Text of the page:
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Secure Coding Tip Using Git

Author: Lucas Davis is Red Team Senior Analyst at Cipher

Developers use special tools to track the versions of code and then publish the code to production. Git is a popular program for accomplishing this. According to its website, “Git is a free and open source distributed version control system designed to handle everything from small to very large projects with speed and efficiency.” Software similar to Git include BitBucket, SourceFourge and GutHub. Github allows for Git to be accessed in the cloud and other additional benefits.

Git has vulnerabilities if the person controlling the use and deployment is not careful with regards to security and access controls. The danger occurs when the person writing the code references the .git directory in the code. That directory is the root of the system and can give the threat actor access to sensitive information.

We can use an example to illustrate this situation with If we can access and view the contents of the directory, there is a problem. Inside this directory is the extension pack.

In many cases, the developers block the listing of the .git directory, but forget to block the reading of the files within that directory. This attempt at security does not stop an attacker with the necessary knowledge. The extension pack accessible in this area is important to look at.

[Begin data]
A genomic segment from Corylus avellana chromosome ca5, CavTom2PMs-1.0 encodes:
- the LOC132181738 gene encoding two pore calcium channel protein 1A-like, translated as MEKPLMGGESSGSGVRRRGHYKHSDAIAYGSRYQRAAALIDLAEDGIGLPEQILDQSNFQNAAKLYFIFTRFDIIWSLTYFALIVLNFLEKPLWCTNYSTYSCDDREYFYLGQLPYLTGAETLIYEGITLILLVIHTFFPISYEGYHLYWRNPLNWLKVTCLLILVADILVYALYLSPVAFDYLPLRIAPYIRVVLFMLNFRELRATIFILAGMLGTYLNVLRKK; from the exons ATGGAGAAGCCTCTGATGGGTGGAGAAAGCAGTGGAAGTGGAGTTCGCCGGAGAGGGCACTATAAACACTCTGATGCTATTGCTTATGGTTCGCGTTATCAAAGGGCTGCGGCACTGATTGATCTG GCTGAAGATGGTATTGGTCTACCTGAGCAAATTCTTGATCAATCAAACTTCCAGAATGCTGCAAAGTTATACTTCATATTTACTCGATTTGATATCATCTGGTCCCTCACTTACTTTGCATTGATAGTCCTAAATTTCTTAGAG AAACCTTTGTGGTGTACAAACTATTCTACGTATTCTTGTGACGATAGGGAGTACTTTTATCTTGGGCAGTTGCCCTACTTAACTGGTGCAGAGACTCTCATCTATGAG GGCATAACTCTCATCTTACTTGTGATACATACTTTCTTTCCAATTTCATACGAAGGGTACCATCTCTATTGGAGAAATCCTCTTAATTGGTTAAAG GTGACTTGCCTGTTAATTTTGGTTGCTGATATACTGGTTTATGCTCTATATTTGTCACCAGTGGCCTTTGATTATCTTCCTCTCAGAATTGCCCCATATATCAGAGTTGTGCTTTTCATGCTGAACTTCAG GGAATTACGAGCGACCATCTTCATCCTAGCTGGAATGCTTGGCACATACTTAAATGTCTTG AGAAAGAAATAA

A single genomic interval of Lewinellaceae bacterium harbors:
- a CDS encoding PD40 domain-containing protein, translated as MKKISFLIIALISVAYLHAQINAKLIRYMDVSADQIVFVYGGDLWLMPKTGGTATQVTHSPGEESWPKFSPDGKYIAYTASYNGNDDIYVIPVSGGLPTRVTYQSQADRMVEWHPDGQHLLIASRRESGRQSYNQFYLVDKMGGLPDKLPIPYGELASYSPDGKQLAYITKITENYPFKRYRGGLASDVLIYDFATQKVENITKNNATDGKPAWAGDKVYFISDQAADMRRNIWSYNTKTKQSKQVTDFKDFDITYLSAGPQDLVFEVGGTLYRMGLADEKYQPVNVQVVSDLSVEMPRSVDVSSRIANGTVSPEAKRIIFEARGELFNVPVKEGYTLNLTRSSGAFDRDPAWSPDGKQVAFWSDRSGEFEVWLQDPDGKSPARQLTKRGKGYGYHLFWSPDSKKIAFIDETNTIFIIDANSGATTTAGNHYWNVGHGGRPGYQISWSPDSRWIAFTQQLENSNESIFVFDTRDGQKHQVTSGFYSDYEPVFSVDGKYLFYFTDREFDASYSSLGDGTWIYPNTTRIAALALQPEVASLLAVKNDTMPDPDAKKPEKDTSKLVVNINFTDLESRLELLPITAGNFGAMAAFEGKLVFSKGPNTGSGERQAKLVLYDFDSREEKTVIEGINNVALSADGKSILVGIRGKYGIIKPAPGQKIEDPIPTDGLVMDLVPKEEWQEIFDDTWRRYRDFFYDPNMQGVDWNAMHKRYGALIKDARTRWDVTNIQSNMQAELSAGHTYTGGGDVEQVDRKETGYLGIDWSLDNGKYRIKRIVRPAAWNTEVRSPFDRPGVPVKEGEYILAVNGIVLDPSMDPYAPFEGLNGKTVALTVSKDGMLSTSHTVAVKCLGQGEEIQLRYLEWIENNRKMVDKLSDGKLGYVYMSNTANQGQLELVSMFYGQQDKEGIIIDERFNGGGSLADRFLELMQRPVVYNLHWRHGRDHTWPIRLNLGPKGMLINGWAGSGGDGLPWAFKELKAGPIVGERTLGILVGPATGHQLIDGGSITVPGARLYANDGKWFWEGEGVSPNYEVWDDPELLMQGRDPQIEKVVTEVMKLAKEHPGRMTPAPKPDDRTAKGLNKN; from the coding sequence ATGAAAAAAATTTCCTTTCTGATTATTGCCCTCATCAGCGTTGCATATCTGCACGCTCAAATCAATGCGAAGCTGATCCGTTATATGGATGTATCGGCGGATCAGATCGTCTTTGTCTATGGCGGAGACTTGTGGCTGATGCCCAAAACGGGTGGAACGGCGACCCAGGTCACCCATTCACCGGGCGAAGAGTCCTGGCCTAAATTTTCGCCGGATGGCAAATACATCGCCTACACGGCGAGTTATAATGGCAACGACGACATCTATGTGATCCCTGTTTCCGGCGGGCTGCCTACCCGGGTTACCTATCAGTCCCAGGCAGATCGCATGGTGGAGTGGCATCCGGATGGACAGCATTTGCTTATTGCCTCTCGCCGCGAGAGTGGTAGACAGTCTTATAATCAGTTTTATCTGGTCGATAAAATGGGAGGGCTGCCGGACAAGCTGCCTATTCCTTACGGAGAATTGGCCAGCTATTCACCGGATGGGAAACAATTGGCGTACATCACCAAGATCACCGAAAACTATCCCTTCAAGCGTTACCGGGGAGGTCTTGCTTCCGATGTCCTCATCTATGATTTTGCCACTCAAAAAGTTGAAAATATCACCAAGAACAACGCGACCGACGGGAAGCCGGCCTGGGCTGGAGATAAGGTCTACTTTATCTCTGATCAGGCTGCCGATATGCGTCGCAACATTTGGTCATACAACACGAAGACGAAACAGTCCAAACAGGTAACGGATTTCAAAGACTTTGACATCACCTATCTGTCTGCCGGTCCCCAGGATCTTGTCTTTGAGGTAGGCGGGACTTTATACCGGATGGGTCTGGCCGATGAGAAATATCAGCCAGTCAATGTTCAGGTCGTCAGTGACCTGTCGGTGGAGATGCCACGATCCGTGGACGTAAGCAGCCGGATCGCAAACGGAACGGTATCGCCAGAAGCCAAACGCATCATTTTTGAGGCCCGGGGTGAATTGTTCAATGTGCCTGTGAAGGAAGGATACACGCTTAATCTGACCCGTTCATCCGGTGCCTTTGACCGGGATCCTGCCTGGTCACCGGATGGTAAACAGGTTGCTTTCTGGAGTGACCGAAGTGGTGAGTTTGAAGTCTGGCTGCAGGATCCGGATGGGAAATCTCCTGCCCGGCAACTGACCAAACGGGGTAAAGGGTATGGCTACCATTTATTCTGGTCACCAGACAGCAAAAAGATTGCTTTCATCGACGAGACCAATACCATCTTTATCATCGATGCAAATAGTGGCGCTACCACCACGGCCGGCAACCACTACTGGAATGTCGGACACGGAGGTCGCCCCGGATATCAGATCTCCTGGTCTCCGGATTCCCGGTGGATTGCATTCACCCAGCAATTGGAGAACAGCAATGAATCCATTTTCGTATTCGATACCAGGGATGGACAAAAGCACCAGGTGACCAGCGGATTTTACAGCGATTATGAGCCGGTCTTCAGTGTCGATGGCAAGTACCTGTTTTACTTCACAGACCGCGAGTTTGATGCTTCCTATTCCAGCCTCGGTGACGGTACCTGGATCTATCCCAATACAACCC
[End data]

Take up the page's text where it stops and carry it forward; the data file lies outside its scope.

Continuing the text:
Within the file pack-bda1031d16bb0336bfc8b3f9f861a41176b99cbf.pack, there is the source code of the application along with information. After accessing the source code, we can work to find sensitive information. First, let’s create a directory and download the .pack file.

mkdir / tmp / sistemavuln; cd $ _

With the directory created, let’s make an empty Git repository and then unzip the pack file.

git init
cat pack-bda1031d16bb0336bfc8b3f9f861a41176b99cbf.pack | git unpack-objects

Note that some directories below were created in .git and the objects are within them. These files have the application’s source code.

Finally, let’s read one of these files generated using the command:

printf “\ x1f \ x8b \ x08 \ x00 \ x00 \ x00 \ x00 \ x00” | cat - .git / objects / dd / ea5e29f321ebf569b15f9ef2ca3b43b97b560e | gzip -cd -q | -a strings

Here we were able to recover the source code of a file that contains credentials to access a MySQL Database. Now we can see how everything really happens under the hood and thus have a clearer view of the risks that a simple exposed directory can bring. Automated tools already exist to perform this and other techniques to explore Git repositories. 

The important lesson to learn in this case is to make sure your Git information is not accessible in the production environment. Cipher can work with your company to ensure secure coding practices are in place.

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